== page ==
View original post 164 more words

EDITING 101: 45 – Do All Your Characters Sound Alike?

Chris The Story Reading Ape's Blog

Originally posted as the Dun Writin’—Now Whut? series on this blog, EDITING 101 is a weekly refresher series for some of you and brand new for others.

Courtesy ofAdirondack Editing

Do All Your Characters Sound Alike?

In today’s post, we’re not talking about a writer’s voice, or style. We’re talking about the actual voice your characters use in their dialogue or monologues, and character monotones is a chronic problem I see in many of the manuscripts I edit. As the author, you might not realize this is a difficulty in your own writing, but I think once you read this post and the accompanying links, you’ll begin to see what I mean.

Character voice does not mean writing dialect or phonetic accents. This is dialect:

How do you make out?”

How me mek out?” He pointed upwards to the black rafters of the kitchen. “Tatta Fadda a mek Provide-ance…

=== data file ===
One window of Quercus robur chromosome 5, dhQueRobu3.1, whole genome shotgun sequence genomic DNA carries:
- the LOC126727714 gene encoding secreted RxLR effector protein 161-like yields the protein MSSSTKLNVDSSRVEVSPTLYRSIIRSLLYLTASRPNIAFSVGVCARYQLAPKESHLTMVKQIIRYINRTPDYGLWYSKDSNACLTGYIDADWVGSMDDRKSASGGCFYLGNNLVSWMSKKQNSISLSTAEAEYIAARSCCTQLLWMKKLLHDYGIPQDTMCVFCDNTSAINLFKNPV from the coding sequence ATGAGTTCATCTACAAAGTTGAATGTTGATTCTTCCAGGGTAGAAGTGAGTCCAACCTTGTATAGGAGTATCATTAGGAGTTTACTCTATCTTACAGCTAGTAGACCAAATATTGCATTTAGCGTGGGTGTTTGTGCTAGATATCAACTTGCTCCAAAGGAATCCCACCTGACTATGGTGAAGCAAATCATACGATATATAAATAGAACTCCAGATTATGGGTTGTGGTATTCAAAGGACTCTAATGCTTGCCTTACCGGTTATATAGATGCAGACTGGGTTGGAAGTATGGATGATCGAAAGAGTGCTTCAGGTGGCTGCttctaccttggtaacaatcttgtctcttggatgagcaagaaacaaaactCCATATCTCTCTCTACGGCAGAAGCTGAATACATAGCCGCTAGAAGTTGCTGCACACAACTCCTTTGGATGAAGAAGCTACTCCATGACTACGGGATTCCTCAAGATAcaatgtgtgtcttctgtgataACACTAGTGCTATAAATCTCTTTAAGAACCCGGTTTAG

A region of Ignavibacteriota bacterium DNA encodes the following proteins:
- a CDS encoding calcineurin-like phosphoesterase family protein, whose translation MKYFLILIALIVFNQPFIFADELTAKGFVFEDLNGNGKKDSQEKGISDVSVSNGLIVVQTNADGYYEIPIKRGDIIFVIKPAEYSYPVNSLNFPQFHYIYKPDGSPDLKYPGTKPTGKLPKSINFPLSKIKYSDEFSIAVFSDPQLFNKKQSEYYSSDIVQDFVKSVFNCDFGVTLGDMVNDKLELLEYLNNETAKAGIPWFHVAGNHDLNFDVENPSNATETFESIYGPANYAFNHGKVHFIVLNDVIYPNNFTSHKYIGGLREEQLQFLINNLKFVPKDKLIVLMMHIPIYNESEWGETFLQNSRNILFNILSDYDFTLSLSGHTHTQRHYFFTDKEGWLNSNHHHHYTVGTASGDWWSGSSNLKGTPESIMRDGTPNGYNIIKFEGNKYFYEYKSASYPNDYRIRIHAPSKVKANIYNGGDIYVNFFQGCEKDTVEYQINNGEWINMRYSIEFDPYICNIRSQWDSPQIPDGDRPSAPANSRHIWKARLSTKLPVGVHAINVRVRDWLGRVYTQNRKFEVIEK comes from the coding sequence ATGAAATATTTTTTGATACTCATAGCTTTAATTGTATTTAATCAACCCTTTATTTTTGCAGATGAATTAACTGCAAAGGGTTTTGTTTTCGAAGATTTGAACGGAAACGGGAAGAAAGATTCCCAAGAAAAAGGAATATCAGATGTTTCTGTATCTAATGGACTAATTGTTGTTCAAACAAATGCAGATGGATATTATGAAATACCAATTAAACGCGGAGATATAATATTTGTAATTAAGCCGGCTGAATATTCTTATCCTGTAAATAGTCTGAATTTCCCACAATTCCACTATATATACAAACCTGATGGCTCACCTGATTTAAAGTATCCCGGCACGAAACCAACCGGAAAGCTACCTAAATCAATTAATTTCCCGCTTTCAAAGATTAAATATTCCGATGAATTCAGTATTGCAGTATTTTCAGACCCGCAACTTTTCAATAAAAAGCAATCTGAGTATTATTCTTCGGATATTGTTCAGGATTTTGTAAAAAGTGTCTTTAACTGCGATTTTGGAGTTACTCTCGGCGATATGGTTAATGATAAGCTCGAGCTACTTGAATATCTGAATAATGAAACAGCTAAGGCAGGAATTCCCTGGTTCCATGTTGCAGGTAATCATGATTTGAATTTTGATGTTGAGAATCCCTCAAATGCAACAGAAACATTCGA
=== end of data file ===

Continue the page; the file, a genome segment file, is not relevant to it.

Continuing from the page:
View original post 771 more words

Writers Looking for Forever Homes: Adoption Listings

Tags

By

Photograph by Lee Martin / Alamy

Meet Charlotte. Charlotte’s a thirty-four-year-old sweetheart who sometimes gets dizzy owing to her poor diet—but she’s not letting that stop her from spending hours clicking between Twitter and Craigslist instead of working on her article! She doesn’t actually need anything on Craigslist; she just likes to read sad posts by strangers going through bad breakups instead of doing her work. Charlotte would do well in a home where three square meals are placed in front of her each day. She would also benefit from being reminded to shower and having her phone confiscated at night. She’d make a great companion for anyone seeking a poorly adjusted, emotionally unavailable woman to sit in a chair in the corner and stare at her laptop while mumbling.

Meet Richard. Richard is a feral writer who has garnered interest from literary agents, but he lacks the perseverance to finish reading a novel, let alone to write one of his own. When Richard is not working on first chapters, he sporadically attends a meditation group where he is known as “the weeper,” hangs out with one of his two ex-girlfriends, and shoplifts ramen noodles from his local Walgreens. Richard had kidney stones once. He wrote an article about it for a major national magazine. He’s hoping to get kidney stones a second time so that he can write a follow-up piece. Richard would do well in a loving environment with a couple of other writers to interact with. He is almost completely house-trained.